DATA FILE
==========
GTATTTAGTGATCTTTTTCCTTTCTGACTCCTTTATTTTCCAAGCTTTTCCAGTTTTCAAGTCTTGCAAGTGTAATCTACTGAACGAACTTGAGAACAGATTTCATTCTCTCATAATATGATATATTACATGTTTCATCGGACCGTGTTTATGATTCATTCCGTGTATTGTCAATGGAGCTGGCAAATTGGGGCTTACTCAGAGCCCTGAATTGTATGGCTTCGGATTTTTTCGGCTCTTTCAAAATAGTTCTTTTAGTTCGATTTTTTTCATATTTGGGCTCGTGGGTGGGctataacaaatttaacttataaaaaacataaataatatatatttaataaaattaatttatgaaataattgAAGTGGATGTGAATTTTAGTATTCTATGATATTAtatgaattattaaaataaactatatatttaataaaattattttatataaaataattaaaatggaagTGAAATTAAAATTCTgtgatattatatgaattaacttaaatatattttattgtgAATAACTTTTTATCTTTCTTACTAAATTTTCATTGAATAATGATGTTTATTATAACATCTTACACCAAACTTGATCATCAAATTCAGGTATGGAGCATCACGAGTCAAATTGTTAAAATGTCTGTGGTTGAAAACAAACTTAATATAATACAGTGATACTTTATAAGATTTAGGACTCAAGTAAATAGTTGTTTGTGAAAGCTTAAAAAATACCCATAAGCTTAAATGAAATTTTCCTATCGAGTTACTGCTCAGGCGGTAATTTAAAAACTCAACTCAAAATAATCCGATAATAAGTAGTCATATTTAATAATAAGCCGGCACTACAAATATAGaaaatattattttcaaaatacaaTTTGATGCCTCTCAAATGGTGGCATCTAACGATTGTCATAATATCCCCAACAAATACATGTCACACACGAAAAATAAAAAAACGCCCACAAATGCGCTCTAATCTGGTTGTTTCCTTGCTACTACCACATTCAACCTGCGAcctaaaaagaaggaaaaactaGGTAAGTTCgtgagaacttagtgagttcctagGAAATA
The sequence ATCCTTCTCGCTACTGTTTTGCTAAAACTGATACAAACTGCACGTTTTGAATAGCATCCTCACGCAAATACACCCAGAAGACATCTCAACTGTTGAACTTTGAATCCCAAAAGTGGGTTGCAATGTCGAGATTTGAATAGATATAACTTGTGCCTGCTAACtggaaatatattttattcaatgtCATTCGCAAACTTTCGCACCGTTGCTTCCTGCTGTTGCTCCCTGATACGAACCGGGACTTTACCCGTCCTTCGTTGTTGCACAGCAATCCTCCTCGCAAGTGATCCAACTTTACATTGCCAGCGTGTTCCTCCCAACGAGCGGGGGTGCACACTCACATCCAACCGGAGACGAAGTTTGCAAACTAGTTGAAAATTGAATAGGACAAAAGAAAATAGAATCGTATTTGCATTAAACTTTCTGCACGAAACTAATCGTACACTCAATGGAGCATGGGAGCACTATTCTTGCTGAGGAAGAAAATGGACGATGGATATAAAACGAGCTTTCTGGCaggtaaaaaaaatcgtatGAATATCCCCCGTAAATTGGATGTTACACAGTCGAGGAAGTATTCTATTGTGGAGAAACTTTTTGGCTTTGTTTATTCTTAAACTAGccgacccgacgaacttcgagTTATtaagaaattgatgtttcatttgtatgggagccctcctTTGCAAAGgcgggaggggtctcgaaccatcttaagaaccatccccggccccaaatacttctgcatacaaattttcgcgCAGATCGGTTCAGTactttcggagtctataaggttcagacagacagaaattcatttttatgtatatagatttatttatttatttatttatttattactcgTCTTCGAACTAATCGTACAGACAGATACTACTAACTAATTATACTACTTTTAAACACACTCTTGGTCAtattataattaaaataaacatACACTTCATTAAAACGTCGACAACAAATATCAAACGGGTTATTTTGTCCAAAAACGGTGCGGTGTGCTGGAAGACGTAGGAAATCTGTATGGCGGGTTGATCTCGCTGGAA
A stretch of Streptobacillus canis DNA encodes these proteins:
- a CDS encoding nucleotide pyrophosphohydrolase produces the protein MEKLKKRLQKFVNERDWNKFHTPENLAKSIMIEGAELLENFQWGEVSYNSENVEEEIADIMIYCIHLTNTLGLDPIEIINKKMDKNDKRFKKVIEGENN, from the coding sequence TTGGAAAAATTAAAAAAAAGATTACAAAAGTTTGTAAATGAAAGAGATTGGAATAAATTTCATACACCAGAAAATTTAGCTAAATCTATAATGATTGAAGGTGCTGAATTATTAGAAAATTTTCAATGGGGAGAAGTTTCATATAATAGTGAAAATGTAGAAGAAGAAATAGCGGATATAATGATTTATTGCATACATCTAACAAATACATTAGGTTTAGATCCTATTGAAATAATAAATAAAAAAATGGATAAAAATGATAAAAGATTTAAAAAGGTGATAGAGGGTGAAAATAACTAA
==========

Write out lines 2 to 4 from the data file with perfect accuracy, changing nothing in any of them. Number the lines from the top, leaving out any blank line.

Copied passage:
The sequence ATCCTTCTCGCTACTGTTTTGCTAAAACTGATACAAACTGCACGTTTTGAATAGCATCCTCACGCAAATACACCCAGAAGACATCTCAACTGTTGAACTTTGAATCCCAAAAGTGGGTTGCAATGTCGAGATTTGAATAGATATAACTTGTGCCTGCTAACtggaaatatattttattcaatgtCATTCGCAAACTTTCGCACCGTTGCTTCCTGCTGTTGCTCCCTGATACGAACCGGGACTTTACCCGTCCTTCGTTGTTGCACAGCAATCCTCCTCGCAAGTGATCCAACTTTACATTGCCAGCGTGTTCCTCCCAACGAGCGGGGGTGCACACTCACATCCAACCGGAGACGAAGTTTGCAAACTAGTTGAAAATTGAATAGGACAAAAGAAAATAGAATCGTATTTGCATTAAACTTTCTGCACGAAACTAATCGTACACTCAATGGAGCATGGGAGCACTATTCTTGCTGAGGAAGAAAATGGACGATGGATATAAAACGAGCTTTCTGGCaggtaaaaaaaatcgtatGAATATCCCCCGTAAATTGGATGTTACACAGTCGAGGAAGTATTCTATTGTGGAGAAACTTTTTGGCTTTGTTTATTCTTAAACTAGccgacccgacgaacttcgagTTATtaagaaattgatgtttcatttgtatgggagccctcctTTGCAAAGgcgggaggggtctcgaaccatcttaagaaccatccccggccccaaatacttctgcatacaaattttcgcgCAGATCGGTTCAGTactttcggagtctataaggttcagacagacagaaattcatttttatgtatatagatttatttatttatttatttatttattactcgTCTTCGAACTAATCGTACAGACAGATACTACTAACTAATTATACTACTTTTAAACACACTCTTGGTCAtattataattaaaataaacatACACTTCATTAAAACGTCGACAACAAATATCAAACGGGTTATTTTGTCCAAAAACGGTGCGGTGTGCTGGAAGACGTAGGAAATCTGTATGGCGGGTTGATCTCGCTGGAA
A stretch of Streptobacillus canis DNA encodes these proteins:
- a CDS encoding nucleotide pyrophosphohydrolase produces the protein MEKLKKRLQKFVNERDWNKFHTPENLAKSIMIEGAELLENFQWGEVSYNSENVEEEIADIMIYCIHLTNTLGLDPIEIINKKMDKNDKRFKKVIEGENN, from the coding sequence TTGGAAAAATTAAAAAAAAGATTACAAAAGTTTGTAAATGAAAGAGATTGGAATAAATTTCATACACCAGAAAATTTAGCTAAATCTATAATGATTGAAGGTGCTGAATTATTAGAAAATTTTCAATGGGGAGAAGTTTCATATAATAGTGAAAATGTAGAAGAAGAAATAGCGGATATAATGATTTATTGCATACATCTAACAAATACATTAGGTTTAGATCCTATTGAAATAATAAATAAAAAAATGGATAAAAATGATAAAAGATTTAAAAAGGTGATAGAGGGTGAAAATAACTAA